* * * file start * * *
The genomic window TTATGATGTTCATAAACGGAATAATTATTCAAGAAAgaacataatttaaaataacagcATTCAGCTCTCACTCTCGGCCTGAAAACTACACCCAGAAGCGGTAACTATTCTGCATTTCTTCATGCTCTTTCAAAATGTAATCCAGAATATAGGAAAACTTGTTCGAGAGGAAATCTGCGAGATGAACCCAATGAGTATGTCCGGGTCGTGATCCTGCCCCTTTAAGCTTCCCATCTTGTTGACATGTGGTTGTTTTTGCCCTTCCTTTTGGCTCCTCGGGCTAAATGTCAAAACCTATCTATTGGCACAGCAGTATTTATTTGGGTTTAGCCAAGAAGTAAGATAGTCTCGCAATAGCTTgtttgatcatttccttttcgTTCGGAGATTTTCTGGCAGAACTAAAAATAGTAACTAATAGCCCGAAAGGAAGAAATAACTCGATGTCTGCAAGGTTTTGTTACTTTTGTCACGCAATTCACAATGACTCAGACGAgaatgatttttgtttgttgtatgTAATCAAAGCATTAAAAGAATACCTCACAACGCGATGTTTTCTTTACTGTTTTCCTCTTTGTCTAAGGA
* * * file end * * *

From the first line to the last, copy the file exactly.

The genomic window TTATGATGTTCATAAACGGAATAATTATTCAAGAAAgaacataatttaaaataacagcATTCAGCTCTCACTCTCGGCCTGAAAACTACACCCAGAAGCGGTAACTATTCTGCATTTCTTCATGCTCTTTCAAAATGTAATCCAGAATATAGGAAAACTTGTTCGAGAGGAAATCTGCGAGATGAACCCAATGAGTATGTCCGGGTCGTGATCCTGCCCCTTTAAGCTTCCCATCTTGTTGACATGTGGTTGTTTTTGCCCTTCCTTTTGGCTCCTCGGGCTAAATGTCAAAACCTATCTATTGGCACAGCAGTATTTATTTGGGTTTAGCCAAGAAGTAAGATAGTCTCGCAATAGCTTgtttgatcatttccttttcgTTCGGAGATTTTCTGGCAGAACTAAAAATAGTAACTAATAGCCCGAAAGGAAGAAATAACTCGATGTCTGCAAGGTTTTGTTACTTTTGTCACGCAATTCACAATGACTCAGACGAgaatgatttttgtttgttgtatgTAATCAAAGCATTAAAAGAATACCTCACAACGCGATGTTTTCTTTACTGTTTTCCTCTTTGTCTAAGGA